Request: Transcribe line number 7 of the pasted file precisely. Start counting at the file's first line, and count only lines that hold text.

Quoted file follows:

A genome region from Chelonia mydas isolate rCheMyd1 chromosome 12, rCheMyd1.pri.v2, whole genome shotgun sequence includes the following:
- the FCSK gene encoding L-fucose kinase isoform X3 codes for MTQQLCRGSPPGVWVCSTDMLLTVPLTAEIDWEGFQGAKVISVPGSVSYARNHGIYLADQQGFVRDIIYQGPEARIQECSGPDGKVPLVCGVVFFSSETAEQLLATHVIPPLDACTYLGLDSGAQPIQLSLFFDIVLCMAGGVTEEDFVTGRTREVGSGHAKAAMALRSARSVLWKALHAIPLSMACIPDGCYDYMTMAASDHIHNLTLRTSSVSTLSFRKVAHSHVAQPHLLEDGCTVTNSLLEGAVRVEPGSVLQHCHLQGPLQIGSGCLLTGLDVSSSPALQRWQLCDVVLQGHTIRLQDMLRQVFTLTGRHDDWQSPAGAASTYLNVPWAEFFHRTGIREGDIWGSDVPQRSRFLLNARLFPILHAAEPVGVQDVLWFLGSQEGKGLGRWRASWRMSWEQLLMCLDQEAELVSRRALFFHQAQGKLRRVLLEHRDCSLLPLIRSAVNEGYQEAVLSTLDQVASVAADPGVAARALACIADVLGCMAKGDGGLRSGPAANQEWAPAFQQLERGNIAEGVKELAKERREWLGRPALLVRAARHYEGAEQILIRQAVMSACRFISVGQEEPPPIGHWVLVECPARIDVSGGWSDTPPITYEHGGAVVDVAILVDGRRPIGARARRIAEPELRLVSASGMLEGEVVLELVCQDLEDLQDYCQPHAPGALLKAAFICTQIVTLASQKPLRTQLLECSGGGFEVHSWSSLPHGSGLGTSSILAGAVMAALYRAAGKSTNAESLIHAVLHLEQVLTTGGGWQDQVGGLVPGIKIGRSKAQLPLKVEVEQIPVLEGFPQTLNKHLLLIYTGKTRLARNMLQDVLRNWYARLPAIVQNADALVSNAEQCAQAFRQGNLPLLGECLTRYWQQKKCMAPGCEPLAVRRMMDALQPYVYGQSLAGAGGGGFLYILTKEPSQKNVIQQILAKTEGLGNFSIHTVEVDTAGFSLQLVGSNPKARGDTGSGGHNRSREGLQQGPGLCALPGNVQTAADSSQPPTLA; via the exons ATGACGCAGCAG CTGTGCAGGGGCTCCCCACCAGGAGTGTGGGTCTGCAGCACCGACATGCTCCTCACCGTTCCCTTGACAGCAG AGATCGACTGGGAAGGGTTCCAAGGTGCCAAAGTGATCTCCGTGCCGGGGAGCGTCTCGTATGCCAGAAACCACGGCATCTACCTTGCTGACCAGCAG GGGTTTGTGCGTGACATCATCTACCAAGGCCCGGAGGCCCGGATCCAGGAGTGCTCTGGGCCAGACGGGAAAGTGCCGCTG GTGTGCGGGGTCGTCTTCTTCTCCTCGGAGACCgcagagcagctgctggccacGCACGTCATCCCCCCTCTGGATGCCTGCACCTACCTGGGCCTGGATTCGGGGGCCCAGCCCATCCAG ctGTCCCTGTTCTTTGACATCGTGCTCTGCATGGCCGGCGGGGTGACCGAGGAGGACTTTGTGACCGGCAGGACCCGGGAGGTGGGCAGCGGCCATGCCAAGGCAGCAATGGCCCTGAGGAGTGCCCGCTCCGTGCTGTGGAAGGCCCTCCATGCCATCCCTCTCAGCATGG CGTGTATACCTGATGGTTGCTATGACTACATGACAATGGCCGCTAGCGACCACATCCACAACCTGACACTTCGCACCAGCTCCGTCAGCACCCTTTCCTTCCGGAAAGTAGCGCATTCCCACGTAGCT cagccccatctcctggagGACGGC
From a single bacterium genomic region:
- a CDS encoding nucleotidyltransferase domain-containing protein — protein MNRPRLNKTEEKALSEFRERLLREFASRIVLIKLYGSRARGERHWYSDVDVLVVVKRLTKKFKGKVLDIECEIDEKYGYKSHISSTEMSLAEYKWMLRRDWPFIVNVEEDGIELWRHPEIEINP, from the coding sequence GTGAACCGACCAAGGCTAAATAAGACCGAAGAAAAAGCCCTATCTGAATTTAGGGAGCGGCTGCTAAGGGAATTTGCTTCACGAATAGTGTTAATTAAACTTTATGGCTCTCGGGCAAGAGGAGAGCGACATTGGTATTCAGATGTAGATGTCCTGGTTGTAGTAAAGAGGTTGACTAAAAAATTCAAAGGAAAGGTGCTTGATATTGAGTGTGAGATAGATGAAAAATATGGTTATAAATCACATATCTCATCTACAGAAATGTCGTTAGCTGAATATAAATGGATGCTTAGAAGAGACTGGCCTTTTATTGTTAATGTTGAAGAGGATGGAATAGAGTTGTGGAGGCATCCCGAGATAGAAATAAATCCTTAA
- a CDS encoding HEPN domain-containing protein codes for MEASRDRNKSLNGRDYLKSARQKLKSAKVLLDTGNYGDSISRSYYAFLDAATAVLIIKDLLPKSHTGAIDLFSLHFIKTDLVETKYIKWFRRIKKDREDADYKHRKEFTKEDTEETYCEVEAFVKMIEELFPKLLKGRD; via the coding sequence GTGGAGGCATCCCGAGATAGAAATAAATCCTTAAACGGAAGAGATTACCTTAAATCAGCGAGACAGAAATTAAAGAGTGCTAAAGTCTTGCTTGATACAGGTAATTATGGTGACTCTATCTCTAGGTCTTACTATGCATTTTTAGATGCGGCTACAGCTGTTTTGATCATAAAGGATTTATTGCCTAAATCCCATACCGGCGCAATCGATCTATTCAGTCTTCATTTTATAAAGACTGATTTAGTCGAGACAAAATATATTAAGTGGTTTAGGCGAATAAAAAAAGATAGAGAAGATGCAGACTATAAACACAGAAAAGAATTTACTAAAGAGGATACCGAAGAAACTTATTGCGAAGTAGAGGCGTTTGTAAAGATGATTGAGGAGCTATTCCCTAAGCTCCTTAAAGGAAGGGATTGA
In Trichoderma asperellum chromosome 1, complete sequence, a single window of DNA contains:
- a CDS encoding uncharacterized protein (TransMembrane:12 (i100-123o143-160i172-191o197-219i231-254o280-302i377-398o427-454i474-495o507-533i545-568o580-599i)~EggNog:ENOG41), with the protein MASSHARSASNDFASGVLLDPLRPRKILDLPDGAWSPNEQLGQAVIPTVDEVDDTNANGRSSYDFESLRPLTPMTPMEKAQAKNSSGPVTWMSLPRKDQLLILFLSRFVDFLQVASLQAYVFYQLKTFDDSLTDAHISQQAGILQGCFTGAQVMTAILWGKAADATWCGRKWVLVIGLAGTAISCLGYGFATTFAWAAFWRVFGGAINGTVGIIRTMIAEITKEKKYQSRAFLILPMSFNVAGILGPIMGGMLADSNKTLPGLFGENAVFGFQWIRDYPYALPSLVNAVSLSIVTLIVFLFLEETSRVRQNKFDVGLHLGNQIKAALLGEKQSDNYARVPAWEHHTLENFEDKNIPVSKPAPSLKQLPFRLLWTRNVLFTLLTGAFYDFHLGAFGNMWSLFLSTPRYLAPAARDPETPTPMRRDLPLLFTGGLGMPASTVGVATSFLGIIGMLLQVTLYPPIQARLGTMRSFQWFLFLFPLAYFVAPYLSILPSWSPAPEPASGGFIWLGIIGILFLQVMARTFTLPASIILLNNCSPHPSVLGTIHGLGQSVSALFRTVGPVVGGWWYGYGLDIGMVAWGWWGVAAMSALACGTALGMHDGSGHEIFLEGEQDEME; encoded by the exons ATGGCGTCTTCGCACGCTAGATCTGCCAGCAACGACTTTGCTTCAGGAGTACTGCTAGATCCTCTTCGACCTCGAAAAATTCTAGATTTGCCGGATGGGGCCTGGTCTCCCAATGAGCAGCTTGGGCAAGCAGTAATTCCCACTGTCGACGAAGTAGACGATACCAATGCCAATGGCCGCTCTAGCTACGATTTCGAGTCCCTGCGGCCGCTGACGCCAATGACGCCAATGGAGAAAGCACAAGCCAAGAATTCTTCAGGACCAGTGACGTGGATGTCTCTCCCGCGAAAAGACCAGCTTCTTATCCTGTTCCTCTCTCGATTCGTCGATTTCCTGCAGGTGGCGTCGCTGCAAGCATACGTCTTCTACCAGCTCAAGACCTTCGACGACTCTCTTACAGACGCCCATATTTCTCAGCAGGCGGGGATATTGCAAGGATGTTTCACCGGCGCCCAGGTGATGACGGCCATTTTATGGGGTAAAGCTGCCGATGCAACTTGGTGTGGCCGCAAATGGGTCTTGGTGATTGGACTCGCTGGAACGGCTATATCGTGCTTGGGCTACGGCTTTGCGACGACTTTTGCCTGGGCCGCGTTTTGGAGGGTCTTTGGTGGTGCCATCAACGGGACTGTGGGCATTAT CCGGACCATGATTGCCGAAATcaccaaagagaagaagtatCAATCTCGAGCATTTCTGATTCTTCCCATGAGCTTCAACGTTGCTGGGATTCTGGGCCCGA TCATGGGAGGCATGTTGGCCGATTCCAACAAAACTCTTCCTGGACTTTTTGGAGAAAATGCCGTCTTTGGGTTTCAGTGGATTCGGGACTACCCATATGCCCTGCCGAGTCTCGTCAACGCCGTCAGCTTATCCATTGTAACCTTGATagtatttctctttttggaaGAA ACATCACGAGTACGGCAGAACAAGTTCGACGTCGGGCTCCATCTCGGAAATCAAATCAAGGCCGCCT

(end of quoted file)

- a CDS encoding uncharacterized protein (TransMembrane:12 (i100-123o143-160i172-191o197-219i231-254o280-302i377-398o427-454i474-495o507-533i545-568o580-599i)~EggNog:ENOG41), with the protein MASSHARSASNDFASGVLLDPLRPRKILDLPDGAWSPNEQLGQAVIPTVDEVDDTNANGRSSYDFESLRPLTPMTPMEKAQAKNSSGPVTWMSLPRKDQLLILFLSRFVDFLQVASLQAYVFYQLKTFDDSLTDAHISQQAGILQGCFTGAQVMTAILWGKAADATWCGRKWVLVIGLAGTAISCLGYGFATTFAWAAFWRVFGGAINGTVGIIRTMIAEITKEKKYQSRAFLILPMSFNVAGILGPIMGGMLADSNKTLPGLFGENAVFGFQWIRDYPYALPSLVNAVSLSIVTLIVFLFLEETSRVRQNKFDVGLHLGNQIKAALLGEKQSDNYARVPAWEHHTLENFEDKNIPVSKPAPSLKQLPFRLLWTRNVLFTLLTGAFYDFHLGAFGNMWSLFLSTPRYLAPAARDPETPTPMRRDLPLLFTGGLGMPASTVGVATSFLGIIGMLLQVTLYPPIQARLGTMRSFQWFLFLFPLAYFVAPYLSILPSWSPAPEPASGGFIWLGIIGILFLQVMARTFTLPASIILLNNCSPHPSVLGTIHGLGQSVSALFRTVGPVVGGWWYGYGLDIGMVAWGWWGVAAMSALACGTALGMHDGSGHEIFLEGEQDEME; encoded by the exons ATGGCGTCTTCGCACGCTAGATCTGCCAGCAACGACTTTGCTTCAGGAGTACTGCTAGATCCTCTTCGACCTCGAAAAATTCTAGATTTGCCGGATGGGGCCTGGTCTCCCAATGAGCAGCTTGGGCAAGCAGTAATTCCCACTGTCGACGAAGTAGACGATACCAATGCCAATGGCCGCTCTAGCTACGATTTCGAGTCCCTGCGGCCGCTGACGCCAATGACGCCAATGGAGAAAGCACAAGCCAAGAATTCTTCAGGACCAGTGACGTGGATGTCTCTCCCGCGAAAAGACCAGCTTCTTATCCTGTTCCTCTCTCGATTCGTCGATTTCCTGCAGGTGGCGTCGCTGCAAGCATACGTCTTCTACCAGCTCAAGACCTTCGACGACTCTCTTACAGACGCCCATATTTCTCAGCAGGCGGGGATATTGCAAGGATGTTTCACCGGCGCCCAGGTGATGACGGCCATTTTATGGGGTAAAGCTGCCGATGCAACTTGGTGTGGCCGCAAATGGGTCTTGGTGATTGGACTCGCTGGAACGGCTATATCGTGCTTGGGCTACGGCTTTGCGACGACTTTTGCCTGGGCCGCGTTTTGGAGGGTCTTTGGTGGTGCCATCAACGGGACTGTGGGCATTAT CCGGACCATGATTGCCGAAATcaccaaagagaagaagtatCAATCTCGAGCATTTCTGATTCTTCCCATGAGCTTCAACGTTGCTGGGATTCTGGGCCCGA TCATGGGAGGCATGTTGGCCGATTCCAACAAAACTCTTCCTGGACTTTTTGGAGAAAATGCCGTCTTTGGGTTTCAGTGGATTCGGGACTACCCATATGCCCTGCCGAGTCTCGTCAACGCCGTCAGCTTATCCATTGTAACCTTGATagtatttctctttttggaaGAA ACATCACGAGTACGGCAGAACAAGTTCGACGTCGGGCTCCATCTCGGAAATCAAATCAAGGCCGCCT